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Rubber Soul (1)

by Elinor


I was three when my mother was put away and seven when my father met Lupe. We were living on our ranch in Cheyenne then. She wasn’t old enough to be my mother, but I liked her. She introduced me to mariachi music and Frida Kahlo through the paintings she’d brought with her from Mexico.

She was an aspiring artist herself, and had turned our spare room into a studio, which made everything seem a bit more lively. I’d often come home from school and find her covered in paint, half finished easels propped against the wall.

While my father hired a few ranch hands to help, he’d always make me feed the horses in the afternoons. Lupe made it into an activity we could do together. I told her the names I’d given them. Our spotted quarter horse was Bambi. Our paint horse was Dorothy. They were friendly, and soon they’d taken a liking to her too.

One afternoon, after we put their feed back into the shed, she sat me down. “Michelle,” she said. “I really like your dad.”

I said nothing.

“He told me about what happened to your mom, and I’m sorry you had to go through that.”

In those days I still hadn’t fully grasped what it meant that my mom had been put away. We’d visited her once, and it hadn’t gone well. She’d barely recognized me and started screaming nonsense at my father, and we’d driven all the way to Boulder to see her. From then on she’d become a forbidden topic of conversation. As much as it pained me to think about, she was already a distant blip in my memory.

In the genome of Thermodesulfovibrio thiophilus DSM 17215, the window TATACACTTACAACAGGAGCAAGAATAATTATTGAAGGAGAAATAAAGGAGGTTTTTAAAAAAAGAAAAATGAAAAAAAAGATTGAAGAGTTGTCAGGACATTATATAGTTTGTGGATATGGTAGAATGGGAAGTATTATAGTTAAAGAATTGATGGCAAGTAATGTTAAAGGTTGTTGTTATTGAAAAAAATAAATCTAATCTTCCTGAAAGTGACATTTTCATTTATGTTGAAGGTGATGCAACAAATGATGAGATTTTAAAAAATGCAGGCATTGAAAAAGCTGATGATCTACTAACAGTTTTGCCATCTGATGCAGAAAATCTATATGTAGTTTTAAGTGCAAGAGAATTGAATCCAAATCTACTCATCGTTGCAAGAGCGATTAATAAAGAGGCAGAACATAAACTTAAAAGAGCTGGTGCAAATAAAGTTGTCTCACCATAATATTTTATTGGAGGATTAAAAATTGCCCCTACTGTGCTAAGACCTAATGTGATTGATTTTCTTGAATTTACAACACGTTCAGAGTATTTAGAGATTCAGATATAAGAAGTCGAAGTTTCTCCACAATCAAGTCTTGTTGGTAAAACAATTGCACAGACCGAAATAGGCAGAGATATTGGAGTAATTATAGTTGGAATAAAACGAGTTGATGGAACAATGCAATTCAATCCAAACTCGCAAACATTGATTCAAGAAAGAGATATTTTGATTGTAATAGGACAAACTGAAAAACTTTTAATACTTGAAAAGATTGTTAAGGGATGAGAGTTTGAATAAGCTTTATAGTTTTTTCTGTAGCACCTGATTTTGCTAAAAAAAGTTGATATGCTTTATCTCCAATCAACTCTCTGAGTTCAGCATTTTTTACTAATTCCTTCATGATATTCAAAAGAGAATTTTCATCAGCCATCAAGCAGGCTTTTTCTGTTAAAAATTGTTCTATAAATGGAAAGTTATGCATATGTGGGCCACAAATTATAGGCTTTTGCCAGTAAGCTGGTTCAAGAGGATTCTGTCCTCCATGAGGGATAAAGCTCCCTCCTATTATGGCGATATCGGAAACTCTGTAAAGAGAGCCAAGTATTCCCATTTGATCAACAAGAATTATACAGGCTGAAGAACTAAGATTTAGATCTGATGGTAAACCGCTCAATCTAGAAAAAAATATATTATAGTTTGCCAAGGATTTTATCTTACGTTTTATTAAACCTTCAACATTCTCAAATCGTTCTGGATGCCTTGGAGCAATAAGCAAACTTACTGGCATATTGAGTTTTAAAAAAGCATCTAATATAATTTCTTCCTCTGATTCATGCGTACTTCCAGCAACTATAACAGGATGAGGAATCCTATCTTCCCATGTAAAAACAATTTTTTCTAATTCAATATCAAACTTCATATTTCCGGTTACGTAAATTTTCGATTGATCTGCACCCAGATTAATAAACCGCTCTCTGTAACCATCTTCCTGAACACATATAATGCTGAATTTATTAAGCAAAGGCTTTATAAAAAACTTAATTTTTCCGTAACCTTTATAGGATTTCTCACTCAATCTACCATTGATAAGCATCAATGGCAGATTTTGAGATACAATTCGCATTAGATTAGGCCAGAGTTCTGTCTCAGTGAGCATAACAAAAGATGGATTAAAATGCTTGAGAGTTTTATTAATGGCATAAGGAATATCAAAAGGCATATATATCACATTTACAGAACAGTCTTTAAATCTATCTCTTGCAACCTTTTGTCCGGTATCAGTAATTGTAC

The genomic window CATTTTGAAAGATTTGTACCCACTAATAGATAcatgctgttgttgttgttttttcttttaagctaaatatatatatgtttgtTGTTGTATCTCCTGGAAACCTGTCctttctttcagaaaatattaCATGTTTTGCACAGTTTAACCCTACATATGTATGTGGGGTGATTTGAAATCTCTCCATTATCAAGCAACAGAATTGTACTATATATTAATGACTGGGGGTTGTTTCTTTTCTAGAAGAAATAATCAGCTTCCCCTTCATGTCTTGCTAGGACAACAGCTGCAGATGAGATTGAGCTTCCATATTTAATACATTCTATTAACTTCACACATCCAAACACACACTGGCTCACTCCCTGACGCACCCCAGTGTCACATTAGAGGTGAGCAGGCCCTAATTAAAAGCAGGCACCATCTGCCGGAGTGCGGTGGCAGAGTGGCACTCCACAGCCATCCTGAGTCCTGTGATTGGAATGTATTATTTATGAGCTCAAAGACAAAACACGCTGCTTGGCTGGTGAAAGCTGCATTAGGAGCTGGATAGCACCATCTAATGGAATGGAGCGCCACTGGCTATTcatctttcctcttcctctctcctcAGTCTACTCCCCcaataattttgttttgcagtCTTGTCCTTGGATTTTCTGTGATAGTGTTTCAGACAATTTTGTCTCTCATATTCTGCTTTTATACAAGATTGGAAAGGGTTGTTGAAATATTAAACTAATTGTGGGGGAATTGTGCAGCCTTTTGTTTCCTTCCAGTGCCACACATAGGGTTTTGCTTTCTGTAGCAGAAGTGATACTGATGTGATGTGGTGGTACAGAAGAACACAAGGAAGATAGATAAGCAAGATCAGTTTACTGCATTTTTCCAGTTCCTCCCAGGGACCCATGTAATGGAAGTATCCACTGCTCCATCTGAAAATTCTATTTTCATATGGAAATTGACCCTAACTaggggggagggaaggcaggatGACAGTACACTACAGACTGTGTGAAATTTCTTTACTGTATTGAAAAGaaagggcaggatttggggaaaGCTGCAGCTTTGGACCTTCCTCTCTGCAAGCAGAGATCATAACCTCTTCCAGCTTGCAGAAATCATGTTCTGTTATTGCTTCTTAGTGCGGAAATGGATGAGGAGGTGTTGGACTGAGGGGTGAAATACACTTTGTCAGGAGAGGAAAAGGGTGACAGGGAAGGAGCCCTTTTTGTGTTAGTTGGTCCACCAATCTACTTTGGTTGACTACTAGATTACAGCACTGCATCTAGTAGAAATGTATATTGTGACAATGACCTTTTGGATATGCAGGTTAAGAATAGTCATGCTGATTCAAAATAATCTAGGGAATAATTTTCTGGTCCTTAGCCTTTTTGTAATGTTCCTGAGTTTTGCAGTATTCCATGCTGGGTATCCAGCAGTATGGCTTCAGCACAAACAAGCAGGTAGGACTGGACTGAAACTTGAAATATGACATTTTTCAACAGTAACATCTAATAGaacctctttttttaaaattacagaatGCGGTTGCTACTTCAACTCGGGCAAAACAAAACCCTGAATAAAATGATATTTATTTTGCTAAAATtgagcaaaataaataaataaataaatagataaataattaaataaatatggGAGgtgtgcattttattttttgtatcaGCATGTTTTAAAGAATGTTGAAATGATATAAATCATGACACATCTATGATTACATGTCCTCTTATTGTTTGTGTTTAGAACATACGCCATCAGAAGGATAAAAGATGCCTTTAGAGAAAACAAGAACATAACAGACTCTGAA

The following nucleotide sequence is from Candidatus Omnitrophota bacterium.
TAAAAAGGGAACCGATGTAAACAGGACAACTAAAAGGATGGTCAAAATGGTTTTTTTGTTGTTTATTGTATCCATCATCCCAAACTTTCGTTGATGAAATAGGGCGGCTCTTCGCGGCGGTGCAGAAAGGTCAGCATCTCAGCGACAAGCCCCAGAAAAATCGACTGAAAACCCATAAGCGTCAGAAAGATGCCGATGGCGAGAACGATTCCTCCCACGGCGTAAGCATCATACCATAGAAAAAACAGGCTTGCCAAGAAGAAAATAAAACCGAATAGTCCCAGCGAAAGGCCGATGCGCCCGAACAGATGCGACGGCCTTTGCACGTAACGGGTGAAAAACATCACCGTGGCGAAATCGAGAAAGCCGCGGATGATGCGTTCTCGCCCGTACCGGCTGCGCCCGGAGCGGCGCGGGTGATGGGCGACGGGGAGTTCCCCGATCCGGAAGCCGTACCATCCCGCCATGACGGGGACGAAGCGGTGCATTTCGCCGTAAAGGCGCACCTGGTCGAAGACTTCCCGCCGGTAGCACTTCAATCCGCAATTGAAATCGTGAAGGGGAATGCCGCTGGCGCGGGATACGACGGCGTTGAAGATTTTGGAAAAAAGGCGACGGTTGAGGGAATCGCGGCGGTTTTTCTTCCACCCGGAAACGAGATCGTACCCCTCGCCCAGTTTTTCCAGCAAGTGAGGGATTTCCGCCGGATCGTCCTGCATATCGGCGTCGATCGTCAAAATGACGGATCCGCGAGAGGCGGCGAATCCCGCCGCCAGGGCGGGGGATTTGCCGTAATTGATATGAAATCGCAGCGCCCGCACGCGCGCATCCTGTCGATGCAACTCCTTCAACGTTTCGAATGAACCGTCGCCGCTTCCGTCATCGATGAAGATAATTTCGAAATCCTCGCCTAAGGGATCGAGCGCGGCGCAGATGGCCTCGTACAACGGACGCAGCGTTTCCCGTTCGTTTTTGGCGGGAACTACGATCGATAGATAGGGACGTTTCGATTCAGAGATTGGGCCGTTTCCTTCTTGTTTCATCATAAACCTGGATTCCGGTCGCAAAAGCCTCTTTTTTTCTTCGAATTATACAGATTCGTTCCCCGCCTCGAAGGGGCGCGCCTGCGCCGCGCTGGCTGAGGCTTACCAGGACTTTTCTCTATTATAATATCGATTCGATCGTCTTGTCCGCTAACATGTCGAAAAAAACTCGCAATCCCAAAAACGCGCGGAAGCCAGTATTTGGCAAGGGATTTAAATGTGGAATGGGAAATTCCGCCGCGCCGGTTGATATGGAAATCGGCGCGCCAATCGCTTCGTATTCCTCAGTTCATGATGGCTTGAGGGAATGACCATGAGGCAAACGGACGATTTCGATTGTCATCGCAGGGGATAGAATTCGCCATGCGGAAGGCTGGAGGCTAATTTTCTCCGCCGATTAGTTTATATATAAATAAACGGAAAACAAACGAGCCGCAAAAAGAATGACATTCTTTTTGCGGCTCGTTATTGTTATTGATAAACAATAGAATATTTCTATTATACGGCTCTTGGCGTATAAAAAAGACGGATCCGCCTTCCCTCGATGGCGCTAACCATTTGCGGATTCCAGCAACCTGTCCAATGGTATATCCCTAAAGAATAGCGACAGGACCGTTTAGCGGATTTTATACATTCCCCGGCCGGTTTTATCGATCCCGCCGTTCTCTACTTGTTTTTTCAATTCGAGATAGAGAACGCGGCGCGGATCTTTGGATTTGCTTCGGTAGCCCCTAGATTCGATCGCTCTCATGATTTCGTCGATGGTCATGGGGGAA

She continued. “Listen, your dad asked me to marry him. And I want to say yes. And I know I’m not your mother, and I don’t want to try to be. But I like spending time with you too.”

I’d noticed a thick, dark bruise over her eye then, but I was still too young to fully understand. My father hadn’t started hitting me the way he later would. “Yes,” was all I said.

She hugged me tightly. “I’m so happy,” she replied.

She was with us for seven years. The first year was when I, along with the rest of the world, were introduced to the Beatles. It was a cold day in February, and the snow outside went all the way to my chest. My father was still out one of his regular outings to the local bar, and Lupe was in the living room. She had the fireplace on and was watching The Ed Sullivan Show. “Want to watch with me?” she asked.

I nodded. She extended her arm and I put my head on her shoulder. This was nice. Even if she was more of a cool older sister than my stepmother, she made me feel loved in a way that neither of my parents had been able to.

I had apparently been living under a rock because I’d never heard of the Beatles or had any idea who they were, and yet Lupe told me that there had been some five hundred thousand people waiting for them in New York. Because of it, I wasn’t quite sure what to expect.

And then the curtain fell and I saw them. My eyes were immediately drawn to the lead singer.

“Close your eyes and I’ll kiss you, tomorrow I’ll miss you…”

For the next fifteen minutes I didn’t take my eyes off of him. During the second song, they flashed their names. He was Paul. Paul McCartney. They spoke a little at the end. British, it seemed like. His accent was nice. The others said things too, but Paul mattered most to me.

I was nine, almost ten that year, and as far as I knew, boys were still gross. And yet, I asked Lupe where we could buy all of their records. I wanted to listen to the music over and over again. I wanted to keep looking at Paul and listening to him sing.

“They are cute, aren’t they?” Lupe said with a wink.

We sat there for a moment, and I was still processing what I’d just watched. “I wonder where your dad is,” she said. Even though it was a Sunday night and I had school the next morning, Lupe told me we could have a girl’s night. It was only seven, but it felt a lot later.